Charging for design
As those of you who have attended one of my CEDIA Design & Documentation courses will know, this topic is the bonus section I give at the end of that course. It always piques people’s interest and gets debate going at the end of a long period of concentration studying design methodology and drawing techniques.
Currently we use and recommend a percentage model, based on charging a five per cent fee on the total value of the project. The interesting thing here is our take on this has changed over time. As our business moves forward into the world of writing tenders and working on commercial projects we have had to rethink this percentage based model.
In essence there is little wrong with the percentage model, it still has the same drawbacks that it only really works for projects with values of between about £50,000 and £250,000. Above and below this is where it begins to breakdown, with smaller projects not generating enough revenue to cover the cost of design and larger projects generating a figure too large to justify as a spend on design alone.
We wanted a fairer way of charging for design which actually reflected the amount of work involved, rather than a percentage of the total project and we spent months agonising over the mechanics of how a new system would work.
“After much deliberation and testing the new model on past and current projects, we finally settled on charging a rate per drawing type.”
It quickly became clear that the fairest way to charge for design is to charge a small fee for the design of each piece of equipment in the project. For a floor plan this could be a price per device, for a rack elevation this could be a price per U and so on and so forth.
However, we wanted a simple way an integrator could easily calculate how much our design fee would be for any given project, without us having to provide a formal quotation for each and every job. This would then mean that any integrator could build a realistic cost for design into their projects.
This is where the price per device falls down, as there are simply too many variables to be able to provide an easy calculation method.
This got us thinking back to a project we did for a commercial integrator at the end of 2017. That integrator already outsourced design and told us point blank that if we wanted to win their business we would need a better way of charging for design than the percentage model explained above and used by us up until now. This particular integrator was accustomed to paying a fee per page and said ‘if we could give a competitive price per page they would give us a test project’.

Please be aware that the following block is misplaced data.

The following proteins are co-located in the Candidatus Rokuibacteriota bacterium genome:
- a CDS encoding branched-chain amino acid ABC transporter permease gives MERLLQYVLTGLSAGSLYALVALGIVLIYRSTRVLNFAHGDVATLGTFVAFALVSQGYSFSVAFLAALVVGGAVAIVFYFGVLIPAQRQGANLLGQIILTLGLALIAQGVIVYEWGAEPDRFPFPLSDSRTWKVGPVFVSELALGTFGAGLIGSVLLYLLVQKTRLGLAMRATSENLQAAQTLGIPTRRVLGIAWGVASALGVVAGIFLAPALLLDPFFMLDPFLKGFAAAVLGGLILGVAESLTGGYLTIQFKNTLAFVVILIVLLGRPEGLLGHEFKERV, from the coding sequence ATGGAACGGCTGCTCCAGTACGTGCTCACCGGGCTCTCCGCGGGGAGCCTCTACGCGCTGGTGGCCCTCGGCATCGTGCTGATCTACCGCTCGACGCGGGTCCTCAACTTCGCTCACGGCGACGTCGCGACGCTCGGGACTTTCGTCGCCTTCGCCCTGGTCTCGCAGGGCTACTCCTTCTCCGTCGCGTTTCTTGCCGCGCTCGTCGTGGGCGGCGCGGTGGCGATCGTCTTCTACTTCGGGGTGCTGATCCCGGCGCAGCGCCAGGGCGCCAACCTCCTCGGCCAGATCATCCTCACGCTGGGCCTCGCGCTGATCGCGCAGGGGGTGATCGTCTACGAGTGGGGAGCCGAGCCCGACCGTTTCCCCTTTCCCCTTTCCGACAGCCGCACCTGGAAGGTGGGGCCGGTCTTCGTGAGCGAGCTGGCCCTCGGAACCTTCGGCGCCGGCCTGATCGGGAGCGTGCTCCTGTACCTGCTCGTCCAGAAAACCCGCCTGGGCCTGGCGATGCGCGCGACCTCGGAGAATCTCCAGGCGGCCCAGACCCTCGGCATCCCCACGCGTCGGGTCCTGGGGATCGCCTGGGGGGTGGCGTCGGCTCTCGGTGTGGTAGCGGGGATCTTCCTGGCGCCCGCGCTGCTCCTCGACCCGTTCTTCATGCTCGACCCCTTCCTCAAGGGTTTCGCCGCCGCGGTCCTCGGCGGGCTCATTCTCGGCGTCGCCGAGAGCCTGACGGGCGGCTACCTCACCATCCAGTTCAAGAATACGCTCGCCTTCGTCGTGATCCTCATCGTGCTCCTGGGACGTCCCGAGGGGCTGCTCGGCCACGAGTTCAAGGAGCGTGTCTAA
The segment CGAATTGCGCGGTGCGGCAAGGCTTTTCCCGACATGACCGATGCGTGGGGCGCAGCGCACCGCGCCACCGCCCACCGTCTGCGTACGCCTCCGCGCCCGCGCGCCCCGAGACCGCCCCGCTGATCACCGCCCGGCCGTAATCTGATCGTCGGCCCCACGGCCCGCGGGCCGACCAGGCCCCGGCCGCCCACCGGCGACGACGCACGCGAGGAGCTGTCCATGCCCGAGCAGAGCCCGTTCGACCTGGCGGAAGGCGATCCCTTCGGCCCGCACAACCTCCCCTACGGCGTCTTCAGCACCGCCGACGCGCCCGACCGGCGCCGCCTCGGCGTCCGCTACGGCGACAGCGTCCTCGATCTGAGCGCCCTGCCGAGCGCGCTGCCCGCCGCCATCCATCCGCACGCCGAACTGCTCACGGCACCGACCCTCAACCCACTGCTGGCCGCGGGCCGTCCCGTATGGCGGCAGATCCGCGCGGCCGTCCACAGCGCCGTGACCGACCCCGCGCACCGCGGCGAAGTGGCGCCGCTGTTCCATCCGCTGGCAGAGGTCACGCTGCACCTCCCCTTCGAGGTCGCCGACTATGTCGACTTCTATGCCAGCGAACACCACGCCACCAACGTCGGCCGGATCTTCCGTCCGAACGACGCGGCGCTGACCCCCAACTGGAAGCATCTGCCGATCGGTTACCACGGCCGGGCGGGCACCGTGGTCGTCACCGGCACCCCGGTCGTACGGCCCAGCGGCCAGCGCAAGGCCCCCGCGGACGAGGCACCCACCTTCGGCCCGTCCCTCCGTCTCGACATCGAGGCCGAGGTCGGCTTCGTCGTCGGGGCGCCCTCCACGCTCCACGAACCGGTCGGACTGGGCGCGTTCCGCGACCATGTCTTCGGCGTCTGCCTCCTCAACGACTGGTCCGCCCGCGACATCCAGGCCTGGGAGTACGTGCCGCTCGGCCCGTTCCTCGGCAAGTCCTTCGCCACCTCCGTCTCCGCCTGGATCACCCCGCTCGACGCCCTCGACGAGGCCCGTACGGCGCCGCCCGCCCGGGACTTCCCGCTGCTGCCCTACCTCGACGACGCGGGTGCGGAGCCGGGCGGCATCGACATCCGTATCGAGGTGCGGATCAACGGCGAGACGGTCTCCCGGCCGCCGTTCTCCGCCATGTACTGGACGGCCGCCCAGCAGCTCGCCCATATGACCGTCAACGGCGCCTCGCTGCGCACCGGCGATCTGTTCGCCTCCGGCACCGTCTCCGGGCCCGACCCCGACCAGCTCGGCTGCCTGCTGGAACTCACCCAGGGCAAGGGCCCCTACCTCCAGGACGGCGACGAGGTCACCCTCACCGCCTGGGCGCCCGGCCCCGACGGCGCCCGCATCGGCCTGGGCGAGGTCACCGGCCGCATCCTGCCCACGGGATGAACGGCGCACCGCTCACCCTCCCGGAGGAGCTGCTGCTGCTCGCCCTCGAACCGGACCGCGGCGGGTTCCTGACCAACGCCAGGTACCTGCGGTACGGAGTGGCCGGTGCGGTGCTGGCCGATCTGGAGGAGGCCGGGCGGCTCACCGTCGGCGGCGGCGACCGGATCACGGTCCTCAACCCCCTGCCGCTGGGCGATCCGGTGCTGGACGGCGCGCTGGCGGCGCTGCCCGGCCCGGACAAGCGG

We knew from this project that using a price per page model worked pretty well for room by room schematics, which is what we provided for the test project we completed for that integrator. What we didn’t know was how well this model would work for floor plans, equipment elevations and rack layouts.
“It quickly became clear that the fairest way to charge for design is to charge a small fee for the design of each piece of equipment in the project.”
After much deliberation and testing the new model on past and current projects, we finally settled on charging a rate per drawing type. This basically means we now have one rate for floor plans, another rate for equipment elevations (actually two depending on whether they are typical elevations or wall specific), another rate for rack layouts, etc., etc.
This new fee structure makes it easy for integrators to calculate their own design fees. For example, by simply counting up how many floors they have in a project, they can work out how much we will charge for designing and creating General Arrangement drawings and Pre-wire information. The same goes for calculating how much we will charge for designing and drawing up equipment elevations; they just need to count up how many wall mounted devices and any wall specific elevations required and voila, there is our fee. The model carries through in a similar way for rack drawing and schematics and is now also used for all the cinema design and documentation we provide.
We have also come up with a simple excel sheet which integrators can use as a tool to generate a design fee to include within their proposals and quotations. We have even built catalogue labour items which integrators can use directly in their favourite AV quoting software. So now there is an easy way to get the fees for design right every time!
Keith Jones studied Product Design at Central St. Martins where he graduated in 1996. He has had a successful career working in numerous high end audio outlets, culminating in owning his own successful AV installation company from 2001-2008. After a career break he started Jones designs in August 2009 which morphed into limited company designflow, in 2015. Designflow aims to increase awareness of design in AV and help integrators win more jobs and create proper documentation for them.